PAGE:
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Liston v Clay, 1964
Sonny Liston, a Black boxer, was born on this date in 1932.
He was born in Sand Slough, Arkansas, the tenth of eleven children born into an impoverished family.
He moved to St. Louis with his mother in 1945. Unable to read or write, Liston was a juvenile delinquent, serving 19 months in prison in 1950 for robbing a gas station. A priest in prison directed him to boxing and in 1953, he won the national Golden Gloves championship. Liston turned professional, went 14 and 1, but assaulted a police officer and returned to prison in 1956. After his release he won 16 bouts in a row, became the number one heavyweight contender in 1960, and took the championship on September 25, 1962, from Floyd Patterson with a first-round knockout.
Because of his underworld connections, the New York State Boxing Commission refused to license him, though he won his rematch with Patterson again with a first-round knockout in 1963. Liston had a remarkable physical presence as a boxer; a crushing left hook and a great ability to take punches. He lost his title to Cassius Clay in 1964 on a TKO (unable to answer the bell in the seventh round), losing again in a rematch by a first-round knockout to Clay (who had changed his name to Muhammad Ali).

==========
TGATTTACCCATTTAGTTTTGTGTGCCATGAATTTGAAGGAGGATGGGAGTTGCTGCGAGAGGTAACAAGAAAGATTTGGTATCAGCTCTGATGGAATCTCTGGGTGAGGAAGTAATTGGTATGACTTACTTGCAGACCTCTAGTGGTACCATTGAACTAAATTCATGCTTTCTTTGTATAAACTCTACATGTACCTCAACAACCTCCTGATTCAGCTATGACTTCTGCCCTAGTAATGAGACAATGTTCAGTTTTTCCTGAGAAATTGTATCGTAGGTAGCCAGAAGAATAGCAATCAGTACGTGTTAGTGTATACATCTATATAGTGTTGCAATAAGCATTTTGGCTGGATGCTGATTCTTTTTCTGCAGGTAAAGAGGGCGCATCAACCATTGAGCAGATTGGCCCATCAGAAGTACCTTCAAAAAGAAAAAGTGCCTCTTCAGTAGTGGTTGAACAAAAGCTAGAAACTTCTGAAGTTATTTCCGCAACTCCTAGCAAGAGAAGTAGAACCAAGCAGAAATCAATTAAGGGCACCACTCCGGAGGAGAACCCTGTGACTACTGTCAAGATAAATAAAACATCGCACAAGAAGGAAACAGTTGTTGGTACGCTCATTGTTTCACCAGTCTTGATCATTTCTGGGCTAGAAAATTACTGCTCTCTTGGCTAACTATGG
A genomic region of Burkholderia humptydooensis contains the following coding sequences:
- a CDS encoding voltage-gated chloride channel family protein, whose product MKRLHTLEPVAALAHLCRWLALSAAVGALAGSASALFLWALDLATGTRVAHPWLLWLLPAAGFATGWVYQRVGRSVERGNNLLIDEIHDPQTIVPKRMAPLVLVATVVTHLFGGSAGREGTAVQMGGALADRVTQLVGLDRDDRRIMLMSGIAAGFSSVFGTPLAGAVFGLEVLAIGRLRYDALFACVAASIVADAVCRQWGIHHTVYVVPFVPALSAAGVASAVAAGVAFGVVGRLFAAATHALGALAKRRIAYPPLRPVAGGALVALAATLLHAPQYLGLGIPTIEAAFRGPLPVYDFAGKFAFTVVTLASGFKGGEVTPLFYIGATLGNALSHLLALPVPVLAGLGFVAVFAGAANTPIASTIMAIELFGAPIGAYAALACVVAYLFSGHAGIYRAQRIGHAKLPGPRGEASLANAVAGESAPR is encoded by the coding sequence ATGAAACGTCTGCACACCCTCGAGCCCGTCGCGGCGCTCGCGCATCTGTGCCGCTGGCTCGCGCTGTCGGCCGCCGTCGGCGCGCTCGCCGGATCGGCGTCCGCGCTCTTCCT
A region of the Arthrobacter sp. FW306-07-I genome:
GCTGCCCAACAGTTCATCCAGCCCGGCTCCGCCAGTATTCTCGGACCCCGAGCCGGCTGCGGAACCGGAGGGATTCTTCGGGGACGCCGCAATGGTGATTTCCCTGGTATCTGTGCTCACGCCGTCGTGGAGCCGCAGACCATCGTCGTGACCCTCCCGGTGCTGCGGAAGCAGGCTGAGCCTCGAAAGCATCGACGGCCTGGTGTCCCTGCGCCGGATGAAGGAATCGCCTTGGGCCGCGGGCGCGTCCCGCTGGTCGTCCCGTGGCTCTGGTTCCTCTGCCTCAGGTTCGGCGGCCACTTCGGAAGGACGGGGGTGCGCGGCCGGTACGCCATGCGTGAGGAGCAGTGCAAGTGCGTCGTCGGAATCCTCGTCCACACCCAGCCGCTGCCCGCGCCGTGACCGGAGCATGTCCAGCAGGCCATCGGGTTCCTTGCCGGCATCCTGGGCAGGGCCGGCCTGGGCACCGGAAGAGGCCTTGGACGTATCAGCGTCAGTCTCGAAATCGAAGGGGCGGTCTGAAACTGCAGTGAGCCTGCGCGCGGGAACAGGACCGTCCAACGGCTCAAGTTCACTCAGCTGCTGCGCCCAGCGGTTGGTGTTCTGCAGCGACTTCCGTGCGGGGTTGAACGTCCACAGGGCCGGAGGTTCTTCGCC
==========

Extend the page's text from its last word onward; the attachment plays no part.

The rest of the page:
His career record was 54-4 (with 39 knockouts). Sonny Liston died of natural causes in 1970, six months after his last fight.
Boxing Album: An Illustrated History
by Peter Brooke Bell
Smithmark Publisher, 1995